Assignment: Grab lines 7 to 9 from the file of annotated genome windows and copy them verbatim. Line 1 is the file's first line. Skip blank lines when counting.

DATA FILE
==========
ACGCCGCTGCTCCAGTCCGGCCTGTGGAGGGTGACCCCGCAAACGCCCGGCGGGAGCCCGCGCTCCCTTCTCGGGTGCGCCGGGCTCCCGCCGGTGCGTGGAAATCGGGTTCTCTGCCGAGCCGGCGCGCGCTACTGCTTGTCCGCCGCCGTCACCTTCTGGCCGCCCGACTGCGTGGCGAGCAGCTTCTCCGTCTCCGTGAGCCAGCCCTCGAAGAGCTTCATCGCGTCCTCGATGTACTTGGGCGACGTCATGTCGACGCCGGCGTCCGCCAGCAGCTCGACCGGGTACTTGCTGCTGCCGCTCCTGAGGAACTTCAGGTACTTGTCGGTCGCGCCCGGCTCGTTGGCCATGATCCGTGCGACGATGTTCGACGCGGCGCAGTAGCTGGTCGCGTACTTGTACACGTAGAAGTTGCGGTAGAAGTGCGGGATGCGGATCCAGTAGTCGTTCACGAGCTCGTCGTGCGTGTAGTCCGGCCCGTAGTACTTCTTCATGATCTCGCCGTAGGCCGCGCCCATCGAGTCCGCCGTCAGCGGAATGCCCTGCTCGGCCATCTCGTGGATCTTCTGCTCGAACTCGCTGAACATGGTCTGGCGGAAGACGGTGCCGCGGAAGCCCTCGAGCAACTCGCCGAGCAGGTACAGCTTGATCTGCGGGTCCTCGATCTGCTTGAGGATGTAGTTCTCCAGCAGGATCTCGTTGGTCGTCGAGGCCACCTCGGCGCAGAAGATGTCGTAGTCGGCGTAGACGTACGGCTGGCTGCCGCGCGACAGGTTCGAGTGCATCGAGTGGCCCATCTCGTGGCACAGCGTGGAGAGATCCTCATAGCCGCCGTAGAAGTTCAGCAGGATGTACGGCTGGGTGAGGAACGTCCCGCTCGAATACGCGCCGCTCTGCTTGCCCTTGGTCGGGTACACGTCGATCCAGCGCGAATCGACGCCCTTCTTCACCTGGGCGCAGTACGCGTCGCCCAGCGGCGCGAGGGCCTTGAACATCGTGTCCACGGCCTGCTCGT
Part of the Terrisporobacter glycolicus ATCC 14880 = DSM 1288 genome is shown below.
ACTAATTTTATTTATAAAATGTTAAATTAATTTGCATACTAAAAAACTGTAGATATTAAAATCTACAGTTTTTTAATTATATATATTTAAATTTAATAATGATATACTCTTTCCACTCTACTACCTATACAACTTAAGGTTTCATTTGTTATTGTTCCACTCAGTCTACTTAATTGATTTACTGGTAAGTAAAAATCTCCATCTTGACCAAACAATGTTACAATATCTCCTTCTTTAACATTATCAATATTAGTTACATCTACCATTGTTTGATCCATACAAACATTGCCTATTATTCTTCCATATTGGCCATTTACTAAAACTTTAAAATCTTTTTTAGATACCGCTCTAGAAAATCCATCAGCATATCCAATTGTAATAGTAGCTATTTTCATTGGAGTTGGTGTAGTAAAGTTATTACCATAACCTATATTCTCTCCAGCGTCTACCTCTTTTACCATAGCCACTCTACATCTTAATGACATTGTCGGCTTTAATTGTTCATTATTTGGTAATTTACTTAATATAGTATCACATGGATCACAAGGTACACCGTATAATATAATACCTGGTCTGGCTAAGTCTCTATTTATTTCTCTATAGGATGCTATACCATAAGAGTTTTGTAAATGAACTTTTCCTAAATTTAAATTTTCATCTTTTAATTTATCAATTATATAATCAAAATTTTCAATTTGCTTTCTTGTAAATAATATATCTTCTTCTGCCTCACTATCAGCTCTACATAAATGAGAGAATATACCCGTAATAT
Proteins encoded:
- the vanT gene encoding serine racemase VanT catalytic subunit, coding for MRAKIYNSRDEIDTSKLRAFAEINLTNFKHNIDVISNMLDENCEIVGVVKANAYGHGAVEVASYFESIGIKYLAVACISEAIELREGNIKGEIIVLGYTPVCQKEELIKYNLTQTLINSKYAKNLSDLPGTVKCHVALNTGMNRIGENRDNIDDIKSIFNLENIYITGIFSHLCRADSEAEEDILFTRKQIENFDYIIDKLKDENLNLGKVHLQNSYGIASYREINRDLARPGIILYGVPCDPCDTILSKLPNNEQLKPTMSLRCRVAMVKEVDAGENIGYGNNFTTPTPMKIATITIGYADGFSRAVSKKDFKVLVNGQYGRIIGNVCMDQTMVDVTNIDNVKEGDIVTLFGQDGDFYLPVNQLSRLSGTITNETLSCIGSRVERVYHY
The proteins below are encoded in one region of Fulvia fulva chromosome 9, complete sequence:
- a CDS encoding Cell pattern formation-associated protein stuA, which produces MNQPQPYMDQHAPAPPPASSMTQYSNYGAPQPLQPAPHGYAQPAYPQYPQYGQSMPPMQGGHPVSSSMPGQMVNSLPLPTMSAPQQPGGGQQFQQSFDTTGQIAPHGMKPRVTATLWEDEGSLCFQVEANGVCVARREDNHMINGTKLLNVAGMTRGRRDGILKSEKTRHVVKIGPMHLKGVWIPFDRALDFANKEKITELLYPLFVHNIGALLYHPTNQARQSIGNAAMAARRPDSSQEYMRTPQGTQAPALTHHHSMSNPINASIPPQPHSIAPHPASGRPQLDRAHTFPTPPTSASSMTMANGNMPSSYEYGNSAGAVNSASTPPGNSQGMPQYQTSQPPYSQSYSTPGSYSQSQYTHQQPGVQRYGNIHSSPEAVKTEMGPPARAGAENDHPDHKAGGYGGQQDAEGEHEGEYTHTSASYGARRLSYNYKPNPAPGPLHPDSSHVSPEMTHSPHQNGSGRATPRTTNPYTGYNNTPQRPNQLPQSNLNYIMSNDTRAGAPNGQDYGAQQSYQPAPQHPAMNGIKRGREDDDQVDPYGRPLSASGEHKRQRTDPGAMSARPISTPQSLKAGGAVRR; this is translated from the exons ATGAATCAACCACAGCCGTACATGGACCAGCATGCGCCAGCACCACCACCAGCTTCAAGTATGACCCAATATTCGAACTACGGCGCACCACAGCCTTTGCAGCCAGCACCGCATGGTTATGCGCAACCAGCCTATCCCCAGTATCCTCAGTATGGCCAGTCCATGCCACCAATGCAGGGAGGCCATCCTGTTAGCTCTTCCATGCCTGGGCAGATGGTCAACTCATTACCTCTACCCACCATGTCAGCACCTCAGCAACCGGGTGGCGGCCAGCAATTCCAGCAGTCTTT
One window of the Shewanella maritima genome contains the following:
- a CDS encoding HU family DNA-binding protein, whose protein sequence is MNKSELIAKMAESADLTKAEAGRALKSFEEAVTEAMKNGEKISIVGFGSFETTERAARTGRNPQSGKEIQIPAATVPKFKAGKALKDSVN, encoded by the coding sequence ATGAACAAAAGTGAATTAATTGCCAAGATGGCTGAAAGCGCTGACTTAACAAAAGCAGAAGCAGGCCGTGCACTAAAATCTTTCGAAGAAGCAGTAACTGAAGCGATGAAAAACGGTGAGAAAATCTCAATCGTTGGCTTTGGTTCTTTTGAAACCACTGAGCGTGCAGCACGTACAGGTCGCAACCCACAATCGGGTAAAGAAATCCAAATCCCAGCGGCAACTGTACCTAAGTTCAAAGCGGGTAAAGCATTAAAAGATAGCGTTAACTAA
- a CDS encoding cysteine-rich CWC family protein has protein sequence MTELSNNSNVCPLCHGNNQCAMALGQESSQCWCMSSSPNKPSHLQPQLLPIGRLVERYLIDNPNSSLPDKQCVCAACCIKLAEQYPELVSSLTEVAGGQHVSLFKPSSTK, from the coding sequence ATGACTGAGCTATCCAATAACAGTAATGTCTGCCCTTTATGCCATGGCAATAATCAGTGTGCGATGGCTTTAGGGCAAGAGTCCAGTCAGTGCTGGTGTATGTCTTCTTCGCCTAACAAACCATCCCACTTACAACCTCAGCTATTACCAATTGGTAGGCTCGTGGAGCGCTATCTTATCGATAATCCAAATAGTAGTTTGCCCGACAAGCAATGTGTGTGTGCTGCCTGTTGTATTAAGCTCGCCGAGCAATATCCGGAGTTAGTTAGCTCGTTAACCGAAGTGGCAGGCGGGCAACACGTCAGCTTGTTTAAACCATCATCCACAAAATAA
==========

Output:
- a CDS encoding Cell pattern formation-associated protein stuA, which produces MNQPQPYMDQHAPAPPPASSMTQYSNYGAPQPLQPAPHGYAQPAYPQYPQYGQSMPPMQGGHPVSSSMPGQMVNSLPLPTMSAPQQPGGGQQFQQSFDTTGQIAPHGMKPRVTATLWEDEGSLCFQVEANGVCVARREDNHMINGTKLLNVAGMTRGRRDGILKSEKTRHVVKIGPMHLKGVWIPFDRALDFANKEKITELLYPLFVHNIGALLYHPTNQARQSIGNAAMAARRPDSSQEYMRTPQGTQAPALTHHHSMSNPINASIPPQPHSIAPHPASGRPQLDRAHTFPTPPTSASSMTMANGNMPSSYEYGNSAGAVNSASTPPGNSQGMPQYQTSQPPYSQSYSTPGSYSQSQYTHQQPGVQRYGNIHSSPEAVKTEMGPPARAGAENDHPDHKAGGYGGQQDAEGEHEGEYTHTSASYGARRLSYNYKPNPAPGPLHPDSSHVSPEMTHSPHQNGSGRATPRTTNPYTGYNNTPQRPNQLPQSNLNYIMSNDTRAGAPNGQDYGAQQSYQPAPQHPAMNGIKRGREDDDQVDPYGRPLSASGEHKRQRTDPGAMSARPISTPQSLKAGGAVRR; this is translated from the exons ATGAATCAACCACAGCCGTACATGGACCAGCATGCGCCAGCACCACCACCAGCTTCAAGTATGACCCAATATTCGAACTACGGCGCACCACAGCCTTTGCAGCCAGCACCGCATGGTTATGCGCAACCAGCCTATCCCCAGTATCCTCAGTATGGCCAGTCCATGCCACCAATGCAGGGAGGCCATCCTGTTAGCTCTTCCATGCCTGGGCAGATGGTCAACTCATTACCTCTACCCACCATGTCAGCACCTCAGCAACCGGGTGGCGGCCAGCAATTCCAGCAGTCTTT
One window of the Shewanella maritima genome contains the following:
- a CDS encoding HU family DNA-binding protein, whose protein sequence is MNKSELIAKMAESADLTKAEAGRALKSFEEAVTEAMKNGEKISIVGFGSFETTERAARTGRNPQSGKEIQIPAATVPKFKAGKALKDSVN, encoded by the coding sequence ATGAACAAAAGTGAATTAATTGCCAAGATGGCTGAAAGCGCTGACTTAACAAAAGCAGAAGCAGGCCGTGCACTAAAATCTTTCGAAGAAGCAGTAACTGAAGCGATGAAAAACGGTGAGAAAATCTCAATCGTTGGCTTTGGTTCTTTTGAAACCACTGAGCGTGCAGCACGTACAGGTCGCAACCCACAATCGGGTAAAGAAATCCAAATCCCAGCGGCAACTGTACCTAAGTTCAAAGCGGGTAAAGCATTAAAAGATAGCGTTAACTAA